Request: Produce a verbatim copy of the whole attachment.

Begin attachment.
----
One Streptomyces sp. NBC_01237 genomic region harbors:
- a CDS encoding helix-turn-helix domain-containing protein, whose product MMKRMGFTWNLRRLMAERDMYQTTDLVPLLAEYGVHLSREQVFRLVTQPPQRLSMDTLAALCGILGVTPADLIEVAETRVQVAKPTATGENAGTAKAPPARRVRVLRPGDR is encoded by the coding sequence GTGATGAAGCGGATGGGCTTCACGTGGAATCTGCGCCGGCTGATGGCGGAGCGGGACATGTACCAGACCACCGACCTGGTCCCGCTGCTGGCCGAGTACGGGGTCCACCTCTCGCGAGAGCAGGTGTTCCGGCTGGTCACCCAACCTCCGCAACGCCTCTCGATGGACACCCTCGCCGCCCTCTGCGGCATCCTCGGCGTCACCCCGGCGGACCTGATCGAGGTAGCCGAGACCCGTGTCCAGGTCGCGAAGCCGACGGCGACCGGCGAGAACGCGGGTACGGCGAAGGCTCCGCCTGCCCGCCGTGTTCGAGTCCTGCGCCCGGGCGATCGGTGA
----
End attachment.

One Streptomyces sp. NBC_01237 genomic region harbors:
- a CDS encoding helix-turn-helix domain-containing protein, whose product MMKRMGFTWNLRRLMAERDMYQTTDLVPLLAEYGVHLSREQVFRLVTQPPQRLSMDTLAALCGILGVTPADLIEVAETRVQVAKPTATGENAGTAKAPPARRVRVLRPGDR is encoded by the coding sequence GTGATGAAGCGGATGGGCTTCACGTGGAATCTGCGCCGGCTGATGGCGGAGCGGGACATGTACCAGACCACCGACCTGGTCCCGCTGCTGGCCGAGTACGGGGTCCACCTCTCGCGAGAGCAGGTGTTCCGGCTGGTCACCCAACCTCCGCAACGCCTCTCGATGGACACCCTCGCCGCCCTCTGCGGCATCCTCGGCGTCACCCCGGCGGACCTGATCGAGGTAGCCGAGACCCGTGTCCAGGTCGCGAAGCCGACGGCGACCGGCGAGAACGCGGGTACGGCGAAGGCTCCGCCTGCCCGCCGTGTTCGAGTCCTGCGCCCGGGCGATCGGTGA